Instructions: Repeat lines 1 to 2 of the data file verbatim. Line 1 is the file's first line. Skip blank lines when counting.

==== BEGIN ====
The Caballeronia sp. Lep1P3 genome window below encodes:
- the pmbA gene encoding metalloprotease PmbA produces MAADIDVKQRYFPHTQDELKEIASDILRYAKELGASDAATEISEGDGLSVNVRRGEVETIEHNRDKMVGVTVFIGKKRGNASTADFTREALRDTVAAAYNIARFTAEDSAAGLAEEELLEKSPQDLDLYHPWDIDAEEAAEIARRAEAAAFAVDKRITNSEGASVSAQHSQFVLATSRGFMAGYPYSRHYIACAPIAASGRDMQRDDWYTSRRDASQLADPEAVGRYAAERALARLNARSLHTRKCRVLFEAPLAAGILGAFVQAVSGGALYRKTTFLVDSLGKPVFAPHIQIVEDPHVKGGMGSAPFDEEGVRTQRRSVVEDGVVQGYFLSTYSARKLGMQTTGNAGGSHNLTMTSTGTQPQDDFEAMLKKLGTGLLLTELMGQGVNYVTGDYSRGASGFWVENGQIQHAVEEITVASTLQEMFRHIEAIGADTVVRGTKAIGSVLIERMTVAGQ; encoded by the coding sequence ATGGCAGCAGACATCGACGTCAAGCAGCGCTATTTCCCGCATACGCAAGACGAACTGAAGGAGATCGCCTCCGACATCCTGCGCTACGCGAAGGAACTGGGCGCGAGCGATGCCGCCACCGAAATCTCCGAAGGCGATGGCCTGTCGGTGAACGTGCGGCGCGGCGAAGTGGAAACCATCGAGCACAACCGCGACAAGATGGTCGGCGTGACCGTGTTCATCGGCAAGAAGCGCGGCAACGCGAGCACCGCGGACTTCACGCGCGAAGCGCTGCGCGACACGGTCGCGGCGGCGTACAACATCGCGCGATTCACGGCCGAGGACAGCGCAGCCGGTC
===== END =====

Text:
The Caballeronia sp. Lep1P3 genome window below encodes:
- the pmbA gene encoding metalloprotease PmbA produces MAADIDVKQRYFPHTQDELKEIASDILRYAKELGASDAATEISEGDGLSVNVRRGEVETIEHNRDKMVGVTVFIGKKRGNASTADFTREALRDTVAAAYNIARFTAEDSAAGLAEEELLEKSPQDLDLYHPWDIDAEEAAEIARRAEAAAFAVDKRITNSEGASVSAQHSQFVLATSRGFMAGYPYSRHYIACAPIAASGRDMQRDDWYTSRRDASQLADPEAVGRYAAERALARLNARSLHTRKCRVLFEAPLAAGILGAFVQAVSGGALYRKTTFLVDSLGKPVFAPHIQIVEDPHVKGGMGSAPFDEEGVRTQRRSVVEDGVVQGYFLSTYSARKLGMQTTGNAGGSHNLTMTSTGTQPQDDFEAMLKKLGTGLLLTELMGQGVNYVTGDYSRGASGFWVENGQIQHAVEEITVASTLQEMFRHIEAIGADTVVRGTKAIGSVLIERMTVAGQ; encoded by the coding sequence ATGGCAGCAGACATCGACGTCAAGCAGCGCTATTTCCCGCATACGCAAGACGAACTGAAGGAGATCGCCTCCGACATCCTGCGCTACGCGAAGGAACTGGGCGCGAGCGATGCCGCCACCGAAATCTCCGAAGGCGATGGCCTGTCGGTGAACGTGCGGCGCGGCGAAGTGGAAACCATCGAGCACAACCGCGACAAGATGGTCGGCGTGACCGTGTTCATCGGCAAGAAGCGCGGCAACGCGAGCACCGCGGACTTCACGCGCGAAGCGCTGCGCGACACGGTCGCGGCGGCGTACAACATCGCGCGATTCACGGCCGAGGACAGCGCAGCCGGTC